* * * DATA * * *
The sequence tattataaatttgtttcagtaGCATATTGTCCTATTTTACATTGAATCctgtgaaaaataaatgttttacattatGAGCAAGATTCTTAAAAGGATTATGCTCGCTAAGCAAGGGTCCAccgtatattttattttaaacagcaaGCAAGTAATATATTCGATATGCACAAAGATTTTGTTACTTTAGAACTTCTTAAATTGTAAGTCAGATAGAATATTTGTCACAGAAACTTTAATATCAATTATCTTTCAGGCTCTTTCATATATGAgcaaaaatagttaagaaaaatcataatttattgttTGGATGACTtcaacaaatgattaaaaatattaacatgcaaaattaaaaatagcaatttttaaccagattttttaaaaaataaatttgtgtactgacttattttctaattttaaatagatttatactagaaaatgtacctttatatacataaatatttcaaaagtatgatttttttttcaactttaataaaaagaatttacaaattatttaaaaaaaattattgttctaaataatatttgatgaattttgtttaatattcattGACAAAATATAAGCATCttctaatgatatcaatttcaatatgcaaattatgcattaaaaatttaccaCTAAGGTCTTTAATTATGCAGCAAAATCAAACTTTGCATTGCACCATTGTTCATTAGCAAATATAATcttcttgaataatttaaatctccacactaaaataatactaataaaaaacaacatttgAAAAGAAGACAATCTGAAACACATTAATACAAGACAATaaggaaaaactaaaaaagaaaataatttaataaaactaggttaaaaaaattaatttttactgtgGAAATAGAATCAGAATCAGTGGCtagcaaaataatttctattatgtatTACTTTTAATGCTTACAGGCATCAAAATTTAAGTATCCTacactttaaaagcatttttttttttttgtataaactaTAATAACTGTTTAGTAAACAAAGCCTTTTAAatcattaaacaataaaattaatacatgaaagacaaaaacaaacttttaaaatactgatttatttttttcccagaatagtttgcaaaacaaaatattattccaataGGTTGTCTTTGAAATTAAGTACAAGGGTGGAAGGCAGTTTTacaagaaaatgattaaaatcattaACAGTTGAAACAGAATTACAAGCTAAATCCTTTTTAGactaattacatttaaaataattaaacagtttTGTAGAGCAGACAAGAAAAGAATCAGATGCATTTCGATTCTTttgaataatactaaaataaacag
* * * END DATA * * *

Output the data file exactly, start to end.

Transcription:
The sequence tattataaatttgtttcagtaGCATATTGTCCTATTTTACATTGAATCctgtgaaaaataaatgttttacattatGAGCAAGATTCTTAAAAGGATTATGCTCGCTAAGCAAGGGTCCAccgtatattttattttaaacagcaaGCAAGTAATATATTCGATATGCACAAAGATTTTGTTACTTTAGAACTTCTTAAATTGTAAGTCAGATAGAATATTTGTCACAGAAACTTTAATATCAATTATCTTTCAGGCTCTTTCATATATGAgcaaaaatagttaagaaaaatcataatttattgttTGGATGACTtcaacaaatgattaaaaatattaacatgcaaaattaaaaatagcaatttttaaccagattttttaaaaaataaatttgtgtactgacttattttctaattttaaatagatttatactagaaaatgtacctttatatacataaatatttcaaaagtatgatttttttttcaactttaataaaaagaatttacaaattatttaaaaaaaattattgttctaaataatatttgatgaattttgtttaatattcattGACAAAATATAAGCATCttctaatgatatcaatttcaatatgcaaattatgcattaaaaatttaccaCTAAGGTCTTTAATTATGCAGCAAAATCAAACTTTGCATTGCACCATTGTTCATTAGCAAATATAATcttcttgaataatttaaatctccacactaaaataatactaataaaaaacaacatttgAAAAGAAGACAATCTGAAACACATTAATACAAGACAATaaggaaaaactaaaaaagaaaataatttaataaaactaggttaaaaaaattaatttttactgtgGAAATAGAATCAGAATCAGTGGCtagcaaaataatttctattatgtatTACTTTTAATGCTTACAGGCATCAAAATTTAAGTATCCTacactttaaaagcatttttttttttttgtataaactaTAATAACTGTTTAGTAAACAAAGCCTTTTAAatcattaaacaataaaattaatacatgaaagacaaaaacaaacttttaaaatactgatttatttttttcccagaatagtttgcaaaacaaaatattattccaataGGTTGTCTTTGAAATTAAGTACAAGGGTGGAAGGCAGTTTTacaagaaaatgattaaaatcattaACAGTTGAAACAGAATTACAAGCTAAATCCTTTTTAGactaattacatttaaaataattaaacagtttTGTAGAGCAGACAAGAAAAGAATCAGATGCATTTCGATTCTTttgaataatactaaaataaacag